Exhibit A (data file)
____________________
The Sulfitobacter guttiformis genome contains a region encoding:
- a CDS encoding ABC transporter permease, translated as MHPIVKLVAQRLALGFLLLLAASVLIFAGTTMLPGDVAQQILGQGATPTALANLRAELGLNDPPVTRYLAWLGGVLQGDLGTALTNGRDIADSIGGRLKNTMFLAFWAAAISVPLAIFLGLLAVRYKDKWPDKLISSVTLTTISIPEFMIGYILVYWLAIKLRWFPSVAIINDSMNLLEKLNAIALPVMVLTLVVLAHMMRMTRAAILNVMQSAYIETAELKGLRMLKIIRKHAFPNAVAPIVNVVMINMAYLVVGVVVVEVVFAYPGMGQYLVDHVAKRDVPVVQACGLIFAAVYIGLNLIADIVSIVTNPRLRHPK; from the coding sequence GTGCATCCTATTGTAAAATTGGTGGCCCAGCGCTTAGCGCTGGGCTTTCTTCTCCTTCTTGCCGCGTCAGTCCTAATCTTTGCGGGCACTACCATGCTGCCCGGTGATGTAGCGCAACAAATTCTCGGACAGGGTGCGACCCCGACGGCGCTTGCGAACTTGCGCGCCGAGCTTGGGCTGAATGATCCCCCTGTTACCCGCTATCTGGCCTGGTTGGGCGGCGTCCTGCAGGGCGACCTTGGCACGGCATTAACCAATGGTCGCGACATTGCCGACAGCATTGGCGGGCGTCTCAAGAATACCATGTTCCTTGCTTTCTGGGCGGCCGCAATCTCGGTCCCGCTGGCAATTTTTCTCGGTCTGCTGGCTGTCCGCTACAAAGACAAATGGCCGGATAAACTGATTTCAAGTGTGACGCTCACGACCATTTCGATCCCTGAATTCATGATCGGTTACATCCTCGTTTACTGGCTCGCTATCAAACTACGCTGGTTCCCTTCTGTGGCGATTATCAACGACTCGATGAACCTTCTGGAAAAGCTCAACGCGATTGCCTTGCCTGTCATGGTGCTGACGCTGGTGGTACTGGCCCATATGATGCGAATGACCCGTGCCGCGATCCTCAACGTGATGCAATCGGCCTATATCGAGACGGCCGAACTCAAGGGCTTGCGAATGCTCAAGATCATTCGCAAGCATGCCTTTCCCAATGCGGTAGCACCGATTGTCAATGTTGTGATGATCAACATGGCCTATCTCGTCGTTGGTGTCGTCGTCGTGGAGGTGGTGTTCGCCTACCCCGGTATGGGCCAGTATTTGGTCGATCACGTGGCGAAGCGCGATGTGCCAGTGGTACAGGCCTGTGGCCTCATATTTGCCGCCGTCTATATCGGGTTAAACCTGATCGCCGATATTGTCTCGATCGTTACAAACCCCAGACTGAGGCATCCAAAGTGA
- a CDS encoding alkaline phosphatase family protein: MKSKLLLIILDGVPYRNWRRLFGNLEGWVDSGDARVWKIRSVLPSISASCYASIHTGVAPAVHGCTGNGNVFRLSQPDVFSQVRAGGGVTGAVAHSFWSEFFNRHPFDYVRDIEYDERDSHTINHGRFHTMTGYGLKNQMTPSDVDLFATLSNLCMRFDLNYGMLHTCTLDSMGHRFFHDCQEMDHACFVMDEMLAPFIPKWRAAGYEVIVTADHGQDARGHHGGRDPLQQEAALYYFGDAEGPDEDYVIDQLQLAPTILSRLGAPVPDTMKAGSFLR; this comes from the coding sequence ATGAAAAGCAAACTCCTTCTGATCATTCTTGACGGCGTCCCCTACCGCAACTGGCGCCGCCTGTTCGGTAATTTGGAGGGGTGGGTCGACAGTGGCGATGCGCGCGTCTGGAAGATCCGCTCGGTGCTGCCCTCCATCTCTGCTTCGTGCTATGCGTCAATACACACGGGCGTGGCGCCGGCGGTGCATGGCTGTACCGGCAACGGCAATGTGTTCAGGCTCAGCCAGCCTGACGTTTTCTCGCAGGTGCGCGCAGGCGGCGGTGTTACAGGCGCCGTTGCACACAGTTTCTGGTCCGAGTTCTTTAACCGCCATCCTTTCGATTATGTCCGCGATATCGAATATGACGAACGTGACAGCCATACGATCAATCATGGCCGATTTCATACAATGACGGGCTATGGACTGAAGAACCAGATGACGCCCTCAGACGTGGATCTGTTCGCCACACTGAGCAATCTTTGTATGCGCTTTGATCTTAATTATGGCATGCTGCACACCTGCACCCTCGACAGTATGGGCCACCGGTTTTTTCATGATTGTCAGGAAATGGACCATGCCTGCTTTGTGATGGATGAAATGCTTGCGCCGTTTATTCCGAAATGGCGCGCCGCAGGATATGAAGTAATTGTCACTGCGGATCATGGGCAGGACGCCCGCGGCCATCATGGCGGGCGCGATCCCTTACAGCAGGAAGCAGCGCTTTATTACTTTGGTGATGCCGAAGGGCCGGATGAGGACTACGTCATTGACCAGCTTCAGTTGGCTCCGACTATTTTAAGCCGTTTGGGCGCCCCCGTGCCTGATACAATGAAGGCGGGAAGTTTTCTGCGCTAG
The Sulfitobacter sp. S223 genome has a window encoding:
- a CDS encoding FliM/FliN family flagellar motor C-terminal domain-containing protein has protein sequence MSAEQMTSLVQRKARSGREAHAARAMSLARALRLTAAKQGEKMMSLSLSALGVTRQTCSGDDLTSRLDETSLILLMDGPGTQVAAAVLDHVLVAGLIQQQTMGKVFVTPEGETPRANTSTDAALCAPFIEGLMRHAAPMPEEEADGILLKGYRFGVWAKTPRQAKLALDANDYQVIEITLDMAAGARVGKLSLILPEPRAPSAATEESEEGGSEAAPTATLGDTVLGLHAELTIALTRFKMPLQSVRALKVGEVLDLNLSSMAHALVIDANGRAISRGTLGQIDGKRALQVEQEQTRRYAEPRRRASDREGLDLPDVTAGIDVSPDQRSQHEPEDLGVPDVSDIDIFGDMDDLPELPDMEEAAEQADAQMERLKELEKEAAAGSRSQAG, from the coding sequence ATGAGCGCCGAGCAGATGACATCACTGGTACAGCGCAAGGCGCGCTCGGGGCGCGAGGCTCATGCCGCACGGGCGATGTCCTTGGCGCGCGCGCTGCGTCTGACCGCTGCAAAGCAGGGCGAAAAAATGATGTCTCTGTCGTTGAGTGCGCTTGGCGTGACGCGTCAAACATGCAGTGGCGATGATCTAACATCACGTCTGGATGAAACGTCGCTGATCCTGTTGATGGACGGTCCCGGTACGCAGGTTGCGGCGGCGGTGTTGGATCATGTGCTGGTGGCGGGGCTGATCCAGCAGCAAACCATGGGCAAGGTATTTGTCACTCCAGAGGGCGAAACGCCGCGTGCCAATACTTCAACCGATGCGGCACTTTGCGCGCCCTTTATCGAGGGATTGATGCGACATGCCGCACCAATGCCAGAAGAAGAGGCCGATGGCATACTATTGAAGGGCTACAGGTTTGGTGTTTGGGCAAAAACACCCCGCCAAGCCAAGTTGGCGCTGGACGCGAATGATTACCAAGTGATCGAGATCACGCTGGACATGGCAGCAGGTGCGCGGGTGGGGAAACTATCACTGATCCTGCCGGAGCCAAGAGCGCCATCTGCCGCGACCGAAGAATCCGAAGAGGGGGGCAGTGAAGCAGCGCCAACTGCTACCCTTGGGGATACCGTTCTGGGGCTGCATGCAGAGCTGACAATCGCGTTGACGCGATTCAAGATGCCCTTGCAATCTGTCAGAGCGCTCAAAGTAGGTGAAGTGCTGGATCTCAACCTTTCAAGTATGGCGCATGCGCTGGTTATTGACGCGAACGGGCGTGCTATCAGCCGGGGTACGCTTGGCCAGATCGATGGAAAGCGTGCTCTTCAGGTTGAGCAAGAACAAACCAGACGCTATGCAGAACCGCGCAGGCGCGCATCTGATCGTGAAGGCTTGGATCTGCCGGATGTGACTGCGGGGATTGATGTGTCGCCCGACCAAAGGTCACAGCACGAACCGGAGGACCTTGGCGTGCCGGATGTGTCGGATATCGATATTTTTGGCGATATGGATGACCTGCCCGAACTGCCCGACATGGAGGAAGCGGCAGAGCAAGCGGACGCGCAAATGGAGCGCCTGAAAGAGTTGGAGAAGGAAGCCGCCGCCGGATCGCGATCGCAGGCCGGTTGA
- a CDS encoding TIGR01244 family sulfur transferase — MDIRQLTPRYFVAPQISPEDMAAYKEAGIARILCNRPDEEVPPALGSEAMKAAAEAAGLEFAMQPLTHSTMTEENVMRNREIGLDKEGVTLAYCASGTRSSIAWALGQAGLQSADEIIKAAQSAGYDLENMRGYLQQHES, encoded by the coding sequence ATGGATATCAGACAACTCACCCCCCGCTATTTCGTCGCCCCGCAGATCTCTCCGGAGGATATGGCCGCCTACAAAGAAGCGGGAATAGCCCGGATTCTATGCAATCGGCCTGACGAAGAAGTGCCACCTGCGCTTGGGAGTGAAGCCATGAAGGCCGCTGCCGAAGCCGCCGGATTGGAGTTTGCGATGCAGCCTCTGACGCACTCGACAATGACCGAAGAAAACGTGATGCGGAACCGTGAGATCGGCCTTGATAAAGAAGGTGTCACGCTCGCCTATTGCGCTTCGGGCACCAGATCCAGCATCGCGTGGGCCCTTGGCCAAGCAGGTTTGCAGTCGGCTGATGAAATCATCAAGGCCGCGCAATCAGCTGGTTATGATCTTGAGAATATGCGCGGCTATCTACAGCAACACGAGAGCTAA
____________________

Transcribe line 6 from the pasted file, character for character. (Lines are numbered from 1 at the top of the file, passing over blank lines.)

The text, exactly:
- a CDS encoding TIGR01244 family sulfur transferase — MDIRQLTPRYFVAPQISPEDMAAYKEAGIARILCNRPDEEVPPALGSEAMKAAAEAAGLEFAMQPLTHSTMTEENVMRNREIGLDKEGVTLAYCASGTRSSIAWALGQAGLQSADEIIKAAQSAGYDLENMRGYLQQHES, encoded by the coding sequence ATGGATATCAGACAACTCACCCCCCGCTATTTCGTCGCCCCGCAGATCTCTCCGGAGGATATGGCCGCCTACAAAGAAGCGGGAATAGCCCGGATTCTATGCAATCGGCCTGACGAAGAAGTGCCACCTGCGCTTGGGAGTGAAGCCATGAAGGCCGCTGCCGAAGCCGCCGGATTGGAGTTTGCGATGCAGCCTCTGACGCACTCGACAATGACCGAAGAAAACGTGATGCGGAACCGTGAGATCGGCCTTGATAAAGAAGGTGTCACGCTCGCCTATTGCGCTTCGGGCACCAGATCCAGCATCGCGTGGGCCCTTGGCCAAGCAGGTTTGCAGTCGGCTGATGAAATCATCAAGGCCGCGCAATCAGCTGGTTATGATCTTGAGAATATGCGCGGCTATCTACAGCAACACGAGAGCTAA